Mmi’eva is a word that derives from the Setswana and isiZulu words meaning thorns, ( ‘Mmitlwa’ (Setswana) & ‘Ameva’ (IsiZulu)). Mmi’eva is a series of deconstructed monologues and poems performed by four women in the two respective languages. Mmi’eva explores the silences that abused women and children have had to endure from their loved ones, fathers, pastors, uncles and partners for the purposes of survival.
We are taken through a journey of a six-year-old, who has had to endure sexual abuse by her uncle, her mother’s older brother. She has continuously told her mother about these traumatizing events, only to discover that her mother has endured the same abuse from the same man for years. We also meet a 17-year-old teenager, who takes us through her past with her father. Her father wanted to marry her off at a young age, for the purposes of financial freedom for the family and how she ran away from home, only to end in more gruesome circumstances. We also encounter a young and angry 27-year-old lady, who has turned extremely bitter towards her faith and religion. We learn that this woman has been involved in a filthy fantasy orchestrated by her pastor, who has brainwashed her into believing that she and many others were serving the purpose of the most High. We then finally encounter a 45-year-old woman who is serving a life sentence in prison for stabbing her partner to death. She takes us through a haunting series of events that has landed her in prison.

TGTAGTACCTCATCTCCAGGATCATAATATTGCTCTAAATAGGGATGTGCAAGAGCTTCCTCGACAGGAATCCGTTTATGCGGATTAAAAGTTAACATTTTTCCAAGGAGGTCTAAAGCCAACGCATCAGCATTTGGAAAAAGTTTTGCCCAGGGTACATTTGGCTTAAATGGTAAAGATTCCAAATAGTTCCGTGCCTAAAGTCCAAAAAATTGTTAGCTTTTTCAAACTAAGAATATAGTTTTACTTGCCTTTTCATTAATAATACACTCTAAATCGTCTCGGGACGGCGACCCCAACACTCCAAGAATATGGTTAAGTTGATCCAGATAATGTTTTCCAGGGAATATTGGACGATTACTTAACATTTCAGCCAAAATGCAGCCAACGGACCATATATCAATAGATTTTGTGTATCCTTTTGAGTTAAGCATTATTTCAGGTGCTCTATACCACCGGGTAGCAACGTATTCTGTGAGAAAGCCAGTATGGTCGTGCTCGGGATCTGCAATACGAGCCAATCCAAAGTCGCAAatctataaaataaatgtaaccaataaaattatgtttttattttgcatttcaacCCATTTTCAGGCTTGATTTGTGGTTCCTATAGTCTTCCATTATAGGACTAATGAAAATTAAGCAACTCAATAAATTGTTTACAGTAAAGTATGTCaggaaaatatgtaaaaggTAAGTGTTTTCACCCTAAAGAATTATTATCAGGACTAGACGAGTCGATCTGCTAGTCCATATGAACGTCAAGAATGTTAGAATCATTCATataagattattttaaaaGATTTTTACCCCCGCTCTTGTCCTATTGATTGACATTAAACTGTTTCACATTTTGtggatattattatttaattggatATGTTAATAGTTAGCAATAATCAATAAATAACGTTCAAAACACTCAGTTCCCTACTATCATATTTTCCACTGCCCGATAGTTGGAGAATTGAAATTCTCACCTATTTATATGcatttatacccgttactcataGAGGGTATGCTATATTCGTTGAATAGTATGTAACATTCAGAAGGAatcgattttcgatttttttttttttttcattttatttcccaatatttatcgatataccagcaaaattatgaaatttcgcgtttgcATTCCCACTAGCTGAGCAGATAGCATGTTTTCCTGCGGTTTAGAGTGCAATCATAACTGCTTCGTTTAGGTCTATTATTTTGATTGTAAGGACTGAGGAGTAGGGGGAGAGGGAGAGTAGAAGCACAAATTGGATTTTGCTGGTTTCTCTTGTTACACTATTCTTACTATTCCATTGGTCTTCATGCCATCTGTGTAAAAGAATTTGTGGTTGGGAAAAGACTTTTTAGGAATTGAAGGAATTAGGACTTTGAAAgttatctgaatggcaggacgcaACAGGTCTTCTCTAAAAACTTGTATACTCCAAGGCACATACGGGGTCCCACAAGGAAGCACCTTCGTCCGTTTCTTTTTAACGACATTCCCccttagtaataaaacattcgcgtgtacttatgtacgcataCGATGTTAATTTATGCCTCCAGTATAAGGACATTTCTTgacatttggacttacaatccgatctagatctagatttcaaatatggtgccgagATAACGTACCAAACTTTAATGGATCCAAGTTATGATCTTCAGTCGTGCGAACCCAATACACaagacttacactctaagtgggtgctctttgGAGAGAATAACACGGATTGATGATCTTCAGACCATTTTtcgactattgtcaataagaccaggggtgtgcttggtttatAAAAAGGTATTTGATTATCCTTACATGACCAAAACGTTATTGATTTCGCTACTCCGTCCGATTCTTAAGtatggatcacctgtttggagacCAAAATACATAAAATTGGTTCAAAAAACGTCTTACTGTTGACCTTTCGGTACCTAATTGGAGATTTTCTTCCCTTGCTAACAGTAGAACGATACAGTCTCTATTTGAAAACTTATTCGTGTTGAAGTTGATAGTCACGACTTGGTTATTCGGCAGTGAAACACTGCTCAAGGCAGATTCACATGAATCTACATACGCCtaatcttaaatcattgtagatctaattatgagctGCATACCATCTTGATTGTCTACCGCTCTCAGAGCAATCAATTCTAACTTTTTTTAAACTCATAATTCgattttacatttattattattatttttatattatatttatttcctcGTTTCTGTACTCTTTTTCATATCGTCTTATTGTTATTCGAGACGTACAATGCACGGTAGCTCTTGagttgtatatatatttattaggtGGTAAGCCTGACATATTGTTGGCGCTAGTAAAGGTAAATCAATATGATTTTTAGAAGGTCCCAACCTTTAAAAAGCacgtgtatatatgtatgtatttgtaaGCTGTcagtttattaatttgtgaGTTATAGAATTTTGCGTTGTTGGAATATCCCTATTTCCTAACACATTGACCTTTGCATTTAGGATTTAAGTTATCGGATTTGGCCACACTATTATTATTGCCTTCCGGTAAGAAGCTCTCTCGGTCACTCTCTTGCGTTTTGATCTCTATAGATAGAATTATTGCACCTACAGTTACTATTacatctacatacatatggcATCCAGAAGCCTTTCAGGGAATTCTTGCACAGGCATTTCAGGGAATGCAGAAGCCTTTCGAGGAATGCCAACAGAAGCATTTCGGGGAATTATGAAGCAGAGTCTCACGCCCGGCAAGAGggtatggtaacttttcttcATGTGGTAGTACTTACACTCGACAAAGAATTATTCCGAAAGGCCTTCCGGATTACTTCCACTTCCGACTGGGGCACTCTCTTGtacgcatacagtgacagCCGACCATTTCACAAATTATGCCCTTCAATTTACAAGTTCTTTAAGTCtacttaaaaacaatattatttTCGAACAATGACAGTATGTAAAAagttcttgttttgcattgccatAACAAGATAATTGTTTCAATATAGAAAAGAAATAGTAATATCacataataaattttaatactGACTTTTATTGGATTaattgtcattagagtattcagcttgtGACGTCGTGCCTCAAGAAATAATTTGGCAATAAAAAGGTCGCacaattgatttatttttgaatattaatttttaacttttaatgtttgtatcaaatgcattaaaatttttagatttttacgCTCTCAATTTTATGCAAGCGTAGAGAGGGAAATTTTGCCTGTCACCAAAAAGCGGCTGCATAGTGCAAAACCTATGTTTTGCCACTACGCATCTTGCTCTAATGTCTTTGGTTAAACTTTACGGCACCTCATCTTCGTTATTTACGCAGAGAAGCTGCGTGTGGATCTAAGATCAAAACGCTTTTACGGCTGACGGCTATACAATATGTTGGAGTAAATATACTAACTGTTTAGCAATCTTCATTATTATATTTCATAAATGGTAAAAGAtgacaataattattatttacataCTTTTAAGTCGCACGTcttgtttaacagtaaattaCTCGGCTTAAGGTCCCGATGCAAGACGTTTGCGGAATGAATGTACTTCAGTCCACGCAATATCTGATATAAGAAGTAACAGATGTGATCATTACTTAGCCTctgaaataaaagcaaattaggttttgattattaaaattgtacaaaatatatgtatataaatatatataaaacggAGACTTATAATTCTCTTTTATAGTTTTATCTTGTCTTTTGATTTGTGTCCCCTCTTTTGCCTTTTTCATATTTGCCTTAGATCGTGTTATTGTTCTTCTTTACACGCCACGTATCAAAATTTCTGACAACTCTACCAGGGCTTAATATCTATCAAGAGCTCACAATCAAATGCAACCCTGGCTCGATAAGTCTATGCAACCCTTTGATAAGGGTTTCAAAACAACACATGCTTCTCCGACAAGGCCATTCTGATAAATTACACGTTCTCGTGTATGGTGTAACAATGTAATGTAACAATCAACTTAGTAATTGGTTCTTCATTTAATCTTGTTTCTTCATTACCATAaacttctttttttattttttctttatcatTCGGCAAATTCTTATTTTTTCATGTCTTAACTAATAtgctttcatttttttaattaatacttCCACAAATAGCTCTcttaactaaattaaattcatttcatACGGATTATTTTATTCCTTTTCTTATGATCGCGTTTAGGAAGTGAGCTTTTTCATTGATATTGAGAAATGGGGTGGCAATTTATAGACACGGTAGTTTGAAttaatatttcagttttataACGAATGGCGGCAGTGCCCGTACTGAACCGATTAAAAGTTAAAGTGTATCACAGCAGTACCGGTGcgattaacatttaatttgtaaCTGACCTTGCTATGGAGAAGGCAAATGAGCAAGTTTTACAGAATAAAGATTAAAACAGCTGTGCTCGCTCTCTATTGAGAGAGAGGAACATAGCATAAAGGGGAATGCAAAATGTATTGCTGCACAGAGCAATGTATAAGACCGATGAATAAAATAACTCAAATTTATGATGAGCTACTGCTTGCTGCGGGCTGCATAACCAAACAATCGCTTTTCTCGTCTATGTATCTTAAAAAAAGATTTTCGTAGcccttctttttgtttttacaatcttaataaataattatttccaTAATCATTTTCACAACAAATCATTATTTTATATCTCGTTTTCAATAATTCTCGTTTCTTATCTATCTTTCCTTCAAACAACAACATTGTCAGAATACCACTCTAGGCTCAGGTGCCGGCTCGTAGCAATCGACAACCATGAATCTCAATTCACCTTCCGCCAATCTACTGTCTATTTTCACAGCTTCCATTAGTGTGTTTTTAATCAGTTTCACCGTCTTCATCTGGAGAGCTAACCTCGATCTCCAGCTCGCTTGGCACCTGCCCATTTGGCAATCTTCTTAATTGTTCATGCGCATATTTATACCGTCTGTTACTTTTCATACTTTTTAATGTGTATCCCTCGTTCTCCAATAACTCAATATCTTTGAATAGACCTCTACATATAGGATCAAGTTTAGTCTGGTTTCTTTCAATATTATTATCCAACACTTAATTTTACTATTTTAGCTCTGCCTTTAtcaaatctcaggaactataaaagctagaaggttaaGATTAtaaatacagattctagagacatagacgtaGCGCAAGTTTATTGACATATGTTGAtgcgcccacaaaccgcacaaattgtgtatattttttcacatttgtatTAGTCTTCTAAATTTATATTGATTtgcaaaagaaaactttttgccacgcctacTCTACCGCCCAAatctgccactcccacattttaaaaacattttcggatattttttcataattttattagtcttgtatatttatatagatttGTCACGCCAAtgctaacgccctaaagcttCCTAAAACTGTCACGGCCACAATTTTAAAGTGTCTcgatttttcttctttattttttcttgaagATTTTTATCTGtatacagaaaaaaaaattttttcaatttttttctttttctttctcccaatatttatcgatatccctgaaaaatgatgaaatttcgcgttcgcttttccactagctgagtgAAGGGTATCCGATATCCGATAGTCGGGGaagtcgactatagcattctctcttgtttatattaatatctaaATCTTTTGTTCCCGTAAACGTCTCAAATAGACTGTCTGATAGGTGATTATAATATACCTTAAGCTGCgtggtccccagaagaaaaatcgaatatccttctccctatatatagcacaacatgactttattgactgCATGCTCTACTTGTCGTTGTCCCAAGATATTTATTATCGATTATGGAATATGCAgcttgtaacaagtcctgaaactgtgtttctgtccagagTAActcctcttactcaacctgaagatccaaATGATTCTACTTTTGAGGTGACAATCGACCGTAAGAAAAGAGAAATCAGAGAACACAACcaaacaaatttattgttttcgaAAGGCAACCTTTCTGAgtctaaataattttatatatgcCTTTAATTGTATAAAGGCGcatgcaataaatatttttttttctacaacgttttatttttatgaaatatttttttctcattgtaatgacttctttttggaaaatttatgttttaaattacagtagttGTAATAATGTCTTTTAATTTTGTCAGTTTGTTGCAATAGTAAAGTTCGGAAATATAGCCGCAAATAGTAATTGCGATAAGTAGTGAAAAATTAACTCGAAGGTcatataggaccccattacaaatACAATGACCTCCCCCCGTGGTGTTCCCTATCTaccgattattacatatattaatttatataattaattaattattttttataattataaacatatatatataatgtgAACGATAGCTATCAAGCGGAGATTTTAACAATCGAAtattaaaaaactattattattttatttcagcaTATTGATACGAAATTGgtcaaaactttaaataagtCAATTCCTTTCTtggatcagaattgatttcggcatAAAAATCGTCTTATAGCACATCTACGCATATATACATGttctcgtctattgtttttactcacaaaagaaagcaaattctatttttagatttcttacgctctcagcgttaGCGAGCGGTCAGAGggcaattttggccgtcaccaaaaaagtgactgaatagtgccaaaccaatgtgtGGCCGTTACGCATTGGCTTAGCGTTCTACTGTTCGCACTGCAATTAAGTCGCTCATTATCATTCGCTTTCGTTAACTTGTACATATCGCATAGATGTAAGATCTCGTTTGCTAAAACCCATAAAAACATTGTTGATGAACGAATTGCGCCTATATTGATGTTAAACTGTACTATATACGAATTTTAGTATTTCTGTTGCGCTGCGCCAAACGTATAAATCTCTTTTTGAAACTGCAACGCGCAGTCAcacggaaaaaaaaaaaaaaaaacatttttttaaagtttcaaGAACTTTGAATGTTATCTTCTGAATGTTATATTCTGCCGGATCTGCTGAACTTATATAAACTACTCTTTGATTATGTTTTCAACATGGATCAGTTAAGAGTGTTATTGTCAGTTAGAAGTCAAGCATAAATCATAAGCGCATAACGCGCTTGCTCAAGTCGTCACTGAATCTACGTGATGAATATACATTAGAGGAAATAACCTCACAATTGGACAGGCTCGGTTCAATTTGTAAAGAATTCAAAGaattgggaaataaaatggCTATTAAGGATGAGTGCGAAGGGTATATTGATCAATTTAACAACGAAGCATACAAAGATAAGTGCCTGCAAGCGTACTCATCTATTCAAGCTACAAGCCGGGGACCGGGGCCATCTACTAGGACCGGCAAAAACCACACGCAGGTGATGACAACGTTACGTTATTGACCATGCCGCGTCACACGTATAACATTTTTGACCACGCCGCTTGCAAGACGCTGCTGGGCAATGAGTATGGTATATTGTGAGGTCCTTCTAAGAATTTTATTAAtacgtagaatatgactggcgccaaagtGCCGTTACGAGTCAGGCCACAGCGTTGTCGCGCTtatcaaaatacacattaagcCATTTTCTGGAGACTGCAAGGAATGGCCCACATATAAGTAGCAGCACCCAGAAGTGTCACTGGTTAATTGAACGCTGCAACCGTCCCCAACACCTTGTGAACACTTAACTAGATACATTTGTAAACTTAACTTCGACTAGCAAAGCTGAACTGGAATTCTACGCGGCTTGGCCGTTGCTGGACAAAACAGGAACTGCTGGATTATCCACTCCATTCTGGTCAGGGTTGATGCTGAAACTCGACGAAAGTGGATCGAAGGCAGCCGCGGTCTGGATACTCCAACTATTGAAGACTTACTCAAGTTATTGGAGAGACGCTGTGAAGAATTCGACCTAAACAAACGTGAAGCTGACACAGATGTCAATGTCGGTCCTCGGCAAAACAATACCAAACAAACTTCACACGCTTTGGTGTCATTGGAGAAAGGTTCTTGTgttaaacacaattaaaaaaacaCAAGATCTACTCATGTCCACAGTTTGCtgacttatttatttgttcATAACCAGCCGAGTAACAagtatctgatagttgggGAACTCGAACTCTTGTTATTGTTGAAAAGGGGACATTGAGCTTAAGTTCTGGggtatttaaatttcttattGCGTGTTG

All these narratives explore the uncomfortable silences that women and children endure in our societies. These narratives also impose a magnifying effect on how women are also instigators of these stories, a conversation that needs to be had, however uncomfortable. Mmi’eva draws inspiration from real life happenings of different women and children. Though women have stood up in arms for the call on Gender Based Violence to end, art also provides the platform to address these uncomfortable narratives, start conversations in order to end the silences around GBV, but to also provide healing in the process of confrontation. Mmi’eva is performed through monologues, poems and song(s).